I was in the closet for many years, more than 60, being afraid that someone would find out the real truth of who I am and that I prefer being feminine. I have been wearing girl's and womenn's clothes off and on for more than 65 years. Today I dress in women's clothes all the time except when I have to wear a "male uniform" for a particular event or I don't have a female substitute.

Without trying in my younger years, I was mistaken many time as female. These days it happens regularly because I have fairly long naturally curly hair; I wear pink a lot and other more "feminine" colors; I have a collection of feminine jewelry; and I think I have a younger "pretty" face.

I had the privilege of going out to lunch with my wife and two daughters at a "chick' restaurant in town a year or so ago, and the waitress refered to all of us as "ladies." She continued for the entire lunch even though I spoke in my masculine voice. I was wearing a pink sweat shirt, girly jeans, a neckless and of course panties, which no one could see. I was thrilled but apparently my youngest daughter was not and later asked my wife why the waitress continued to call "dad" a lady.

A couple of days later my wife said to me that she had discovered woman's underware in my drawer while she was looking for a magnifying glass. She also told me that she knew that I wore woman's clothes all the time. I did not deny it or say anything except that I would try to dress in a more masculine way. That lasted a few days because I can't stand to wear men's underware. Most of he clothes that I ware on Daily basis are women's, but women's clothes that are styled after men's ware. I do have several skirts, dressed, tops and other girly stuff that I wear when no one is home.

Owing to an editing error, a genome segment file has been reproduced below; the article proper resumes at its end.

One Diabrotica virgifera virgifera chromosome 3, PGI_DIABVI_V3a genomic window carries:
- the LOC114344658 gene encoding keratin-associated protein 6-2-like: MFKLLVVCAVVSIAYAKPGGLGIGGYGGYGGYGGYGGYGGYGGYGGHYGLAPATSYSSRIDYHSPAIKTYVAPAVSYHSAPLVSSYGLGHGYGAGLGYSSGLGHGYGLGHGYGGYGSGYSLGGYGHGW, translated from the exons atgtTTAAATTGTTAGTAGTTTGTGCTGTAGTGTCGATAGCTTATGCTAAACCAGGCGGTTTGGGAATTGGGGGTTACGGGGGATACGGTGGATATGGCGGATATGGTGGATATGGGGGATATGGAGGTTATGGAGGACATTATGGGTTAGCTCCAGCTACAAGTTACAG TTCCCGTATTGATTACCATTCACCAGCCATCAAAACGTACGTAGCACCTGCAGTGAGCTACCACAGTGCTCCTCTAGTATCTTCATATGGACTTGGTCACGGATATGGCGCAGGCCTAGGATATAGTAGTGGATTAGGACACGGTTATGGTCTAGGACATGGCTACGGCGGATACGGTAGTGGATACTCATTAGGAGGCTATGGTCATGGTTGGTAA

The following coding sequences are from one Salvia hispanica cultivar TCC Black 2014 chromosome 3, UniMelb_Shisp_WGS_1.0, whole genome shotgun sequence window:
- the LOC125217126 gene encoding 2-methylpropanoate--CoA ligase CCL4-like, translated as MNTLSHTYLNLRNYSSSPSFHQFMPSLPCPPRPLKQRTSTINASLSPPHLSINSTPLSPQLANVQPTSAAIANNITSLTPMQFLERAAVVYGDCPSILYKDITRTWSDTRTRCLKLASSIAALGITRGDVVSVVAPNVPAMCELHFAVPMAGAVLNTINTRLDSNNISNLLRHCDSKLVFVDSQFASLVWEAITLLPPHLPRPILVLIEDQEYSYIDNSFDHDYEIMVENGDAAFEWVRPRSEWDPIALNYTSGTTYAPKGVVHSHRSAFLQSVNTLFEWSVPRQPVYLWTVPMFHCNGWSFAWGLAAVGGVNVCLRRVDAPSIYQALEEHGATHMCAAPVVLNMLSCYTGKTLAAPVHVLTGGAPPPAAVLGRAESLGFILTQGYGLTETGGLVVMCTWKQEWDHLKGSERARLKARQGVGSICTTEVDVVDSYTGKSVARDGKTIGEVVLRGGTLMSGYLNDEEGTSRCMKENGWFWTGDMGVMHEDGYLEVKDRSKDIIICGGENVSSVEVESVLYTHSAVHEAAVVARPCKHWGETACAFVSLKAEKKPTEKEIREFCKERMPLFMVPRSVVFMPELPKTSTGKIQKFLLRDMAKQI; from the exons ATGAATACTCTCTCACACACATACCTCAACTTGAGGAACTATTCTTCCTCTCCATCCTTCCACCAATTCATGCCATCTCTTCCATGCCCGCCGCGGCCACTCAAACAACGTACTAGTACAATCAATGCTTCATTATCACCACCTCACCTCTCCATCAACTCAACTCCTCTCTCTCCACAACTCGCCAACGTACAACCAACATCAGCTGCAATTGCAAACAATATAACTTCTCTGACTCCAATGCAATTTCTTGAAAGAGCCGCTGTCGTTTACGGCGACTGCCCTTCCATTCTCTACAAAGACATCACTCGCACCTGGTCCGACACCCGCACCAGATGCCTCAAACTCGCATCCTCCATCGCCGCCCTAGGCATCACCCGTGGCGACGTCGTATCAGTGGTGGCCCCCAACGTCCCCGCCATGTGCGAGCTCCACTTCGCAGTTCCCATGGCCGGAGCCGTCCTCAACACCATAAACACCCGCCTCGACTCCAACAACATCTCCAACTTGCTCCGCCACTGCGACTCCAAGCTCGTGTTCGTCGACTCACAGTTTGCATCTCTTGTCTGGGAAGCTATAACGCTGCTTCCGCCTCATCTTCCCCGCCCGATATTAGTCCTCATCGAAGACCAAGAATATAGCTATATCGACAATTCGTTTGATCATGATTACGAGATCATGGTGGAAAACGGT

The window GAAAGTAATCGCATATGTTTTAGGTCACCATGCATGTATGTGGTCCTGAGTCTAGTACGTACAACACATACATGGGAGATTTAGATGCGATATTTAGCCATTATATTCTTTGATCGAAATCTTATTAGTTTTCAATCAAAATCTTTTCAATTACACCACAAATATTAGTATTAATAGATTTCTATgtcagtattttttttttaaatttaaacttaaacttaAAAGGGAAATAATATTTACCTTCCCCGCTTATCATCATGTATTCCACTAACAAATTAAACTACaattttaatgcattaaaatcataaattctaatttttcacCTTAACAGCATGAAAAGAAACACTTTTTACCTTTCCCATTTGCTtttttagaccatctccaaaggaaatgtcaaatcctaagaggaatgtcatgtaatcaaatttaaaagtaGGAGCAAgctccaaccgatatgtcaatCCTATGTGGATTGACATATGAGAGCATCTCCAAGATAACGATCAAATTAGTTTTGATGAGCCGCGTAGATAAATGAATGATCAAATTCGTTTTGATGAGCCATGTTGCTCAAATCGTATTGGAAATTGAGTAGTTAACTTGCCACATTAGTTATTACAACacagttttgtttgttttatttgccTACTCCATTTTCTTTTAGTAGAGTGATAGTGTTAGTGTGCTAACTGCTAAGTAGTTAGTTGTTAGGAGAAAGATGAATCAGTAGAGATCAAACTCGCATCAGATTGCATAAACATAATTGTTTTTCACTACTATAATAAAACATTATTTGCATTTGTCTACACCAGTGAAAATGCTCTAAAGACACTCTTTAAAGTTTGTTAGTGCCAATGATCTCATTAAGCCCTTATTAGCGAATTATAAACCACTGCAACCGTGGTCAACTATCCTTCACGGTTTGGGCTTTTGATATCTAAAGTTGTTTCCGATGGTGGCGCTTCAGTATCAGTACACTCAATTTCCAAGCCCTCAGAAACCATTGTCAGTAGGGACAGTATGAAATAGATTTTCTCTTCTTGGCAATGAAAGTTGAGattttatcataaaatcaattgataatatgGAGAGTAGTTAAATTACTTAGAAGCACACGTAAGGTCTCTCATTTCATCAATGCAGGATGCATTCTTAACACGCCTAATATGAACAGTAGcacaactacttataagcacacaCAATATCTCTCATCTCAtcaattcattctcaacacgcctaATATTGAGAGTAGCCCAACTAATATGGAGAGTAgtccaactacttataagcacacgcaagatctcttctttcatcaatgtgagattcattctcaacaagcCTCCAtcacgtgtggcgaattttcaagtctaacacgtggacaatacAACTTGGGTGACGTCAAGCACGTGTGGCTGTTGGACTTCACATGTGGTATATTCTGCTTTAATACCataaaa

From my experience, dressing in woman's clothes is a way to express my feminine side and how I want to treat the people I know and love and the people I meet. I'm not out of the closet yet but I have opened the door. I'm not afraid any more.

Sandra

Link to comment
  • 2 weeks later...
Guest Truly Scrumptious

I have struggled many years to come to grips that I am a cross dresser. Friends and family have always made comments that I am too effeminate and gay. I am a straight person and happily married but I feel like I have to be in the closet about this. I told my therapist and she seemed freaked out that I told her and that I wear nail polish. Has anyone ever dealt with this and any suggestions on coming to grips? I don't want this to be this secret anymore. I love the feeling of wearing makeup and women's clothes.

Link to comment
  • 2 weeks later...
Guest Lynnette Rae